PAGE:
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Study Shows Electronic Health Records May Contribute To Medication Errors

May 10, 2013

Nearly everyone will be prescribed medication to treat some kind of condition during their lives. As a patient, you put your trust in your doctor and pharmacy to provide you with the correct type and dosage. Unfortunately, even under the best circumstances medication errors can occur, sometimes with devastating results. Some of the most common medication errors include ordering the wrong medication for the patient's condition, incorrect dosage, and medication that is contraindicated with a patient's other medications or conditions. Misfilled prescriptions and other pharmacy errors can also lead to serious consequences.

Electronic health records (EHRs) were introduced as a way to streamline patient information and reduce medical errors. Unfortunately, a recent study of the Pennsylvania Patient Safety Reporting System suggests that EHRs may just as easily cause medication errors as prevent them. As a result, EHRs may actually increase the rate of medical malpractice--at least in the short term.

The study evaluated over 8,000 reports of patient-safety incidents and serious events filed between 2004 and 2012 and narrowed the pool to 3,099 reports relevant to EHRs. The vast majority of the patient-safety incidents were classified as "event, no harm" (an error occurred with no adverse outcome for the patient) or "unsafe conditions." However, a of medication errors did result in harm to the patient. The study also found that using EHRs provided no significant benefit over traditional recordkeeping. In fact, the study found that many of the problems were related to incorrect input, like data entered in the wrong field, incorrect patient parameters, and even incorrect physician names.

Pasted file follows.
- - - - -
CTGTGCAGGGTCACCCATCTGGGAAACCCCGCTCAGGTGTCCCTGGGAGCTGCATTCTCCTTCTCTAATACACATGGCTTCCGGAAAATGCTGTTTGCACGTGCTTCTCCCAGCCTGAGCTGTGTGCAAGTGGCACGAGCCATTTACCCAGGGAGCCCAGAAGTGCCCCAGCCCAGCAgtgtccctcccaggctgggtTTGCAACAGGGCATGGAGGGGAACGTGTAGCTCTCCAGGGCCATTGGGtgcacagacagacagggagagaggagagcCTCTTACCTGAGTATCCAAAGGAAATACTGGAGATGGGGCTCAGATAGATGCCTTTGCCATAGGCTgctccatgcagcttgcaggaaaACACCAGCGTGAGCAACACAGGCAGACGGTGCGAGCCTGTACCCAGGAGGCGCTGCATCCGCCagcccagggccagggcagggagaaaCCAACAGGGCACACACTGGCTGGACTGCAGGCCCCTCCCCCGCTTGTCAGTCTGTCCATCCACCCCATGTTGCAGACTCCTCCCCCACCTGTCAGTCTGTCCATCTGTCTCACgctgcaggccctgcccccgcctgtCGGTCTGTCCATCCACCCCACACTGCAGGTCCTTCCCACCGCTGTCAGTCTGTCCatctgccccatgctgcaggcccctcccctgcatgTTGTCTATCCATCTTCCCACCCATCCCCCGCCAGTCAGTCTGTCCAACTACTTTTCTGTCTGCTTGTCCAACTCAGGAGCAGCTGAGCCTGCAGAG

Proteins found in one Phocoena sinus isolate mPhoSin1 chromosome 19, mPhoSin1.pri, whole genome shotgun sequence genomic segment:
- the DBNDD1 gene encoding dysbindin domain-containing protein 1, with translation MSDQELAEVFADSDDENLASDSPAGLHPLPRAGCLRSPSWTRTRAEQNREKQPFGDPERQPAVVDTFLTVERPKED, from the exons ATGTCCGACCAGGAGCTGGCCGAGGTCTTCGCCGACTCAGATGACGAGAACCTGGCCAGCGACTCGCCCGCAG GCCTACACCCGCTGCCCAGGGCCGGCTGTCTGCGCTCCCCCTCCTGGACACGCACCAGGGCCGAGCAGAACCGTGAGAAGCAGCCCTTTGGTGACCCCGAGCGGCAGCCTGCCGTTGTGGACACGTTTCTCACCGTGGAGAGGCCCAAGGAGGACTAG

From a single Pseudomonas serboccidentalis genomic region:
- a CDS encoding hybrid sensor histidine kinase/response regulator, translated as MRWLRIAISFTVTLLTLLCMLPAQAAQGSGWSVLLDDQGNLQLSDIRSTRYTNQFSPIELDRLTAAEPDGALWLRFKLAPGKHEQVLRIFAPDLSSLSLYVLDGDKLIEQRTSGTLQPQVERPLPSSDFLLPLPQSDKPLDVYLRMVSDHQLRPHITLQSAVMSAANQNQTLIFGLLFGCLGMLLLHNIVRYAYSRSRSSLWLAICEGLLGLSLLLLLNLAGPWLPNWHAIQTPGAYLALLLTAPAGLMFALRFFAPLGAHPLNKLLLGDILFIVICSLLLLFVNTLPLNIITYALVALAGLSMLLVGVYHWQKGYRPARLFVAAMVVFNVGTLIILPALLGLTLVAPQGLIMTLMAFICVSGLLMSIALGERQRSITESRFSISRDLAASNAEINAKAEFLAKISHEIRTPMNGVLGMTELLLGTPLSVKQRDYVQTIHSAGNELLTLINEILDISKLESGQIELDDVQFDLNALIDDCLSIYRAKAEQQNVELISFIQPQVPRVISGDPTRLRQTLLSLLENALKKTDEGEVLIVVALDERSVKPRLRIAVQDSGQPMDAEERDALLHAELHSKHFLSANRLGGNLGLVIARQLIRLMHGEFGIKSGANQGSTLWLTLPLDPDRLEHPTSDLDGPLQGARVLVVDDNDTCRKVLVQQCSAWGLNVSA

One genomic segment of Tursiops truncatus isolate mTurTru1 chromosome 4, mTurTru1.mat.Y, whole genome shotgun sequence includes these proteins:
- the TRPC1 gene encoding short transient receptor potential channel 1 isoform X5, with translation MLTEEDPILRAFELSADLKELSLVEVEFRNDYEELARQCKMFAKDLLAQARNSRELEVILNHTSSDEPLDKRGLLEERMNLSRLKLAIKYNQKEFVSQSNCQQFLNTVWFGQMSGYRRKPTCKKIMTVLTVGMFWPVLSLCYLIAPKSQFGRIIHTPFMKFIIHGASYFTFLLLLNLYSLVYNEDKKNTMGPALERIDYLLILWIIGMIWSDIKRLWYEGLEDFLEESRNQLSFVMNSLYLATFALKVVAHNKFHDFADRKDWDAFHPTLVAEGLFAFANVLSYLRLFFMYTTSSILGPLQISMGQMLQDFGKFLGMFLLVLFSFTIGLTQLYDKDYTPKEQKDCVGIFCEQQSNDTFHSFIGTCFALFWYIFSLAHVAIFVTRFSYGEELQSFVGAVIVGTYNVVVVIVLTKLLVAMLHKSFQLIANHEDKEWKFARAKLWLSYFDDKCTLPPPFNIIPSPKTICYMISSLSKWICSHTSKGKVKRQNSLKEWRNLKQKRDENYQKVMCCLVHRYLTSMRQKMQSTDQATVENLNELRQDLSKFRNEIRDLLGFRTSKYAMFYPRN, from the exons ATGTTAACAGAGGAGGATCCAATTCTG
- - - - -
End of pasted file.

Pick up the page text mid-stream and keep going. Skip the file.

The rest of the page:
Disturbingly, one of the study's authors believes there may be even more adverse events related to EHRs that went undetected by this research. Specifically, caregivers reporting the errors may not have used the correct health-IT related terms in their reports. The ongoing use of both paper and electronic reporting systems also contributes to a lack of consistent and thorough data. The researchers hope that the information uncovered by their study highlights the fact that electronic medical records have not solved the problem of incorrect data leading to medication errors. In order to make EHRs an efficient method of collecting and saving data, the healthcare industry will need to develop a nationwide technology system free of any significant glitches.


Pharmacy Practice News, Pennsylvania Study Reveals Errors Associated with EHRs, April 2013

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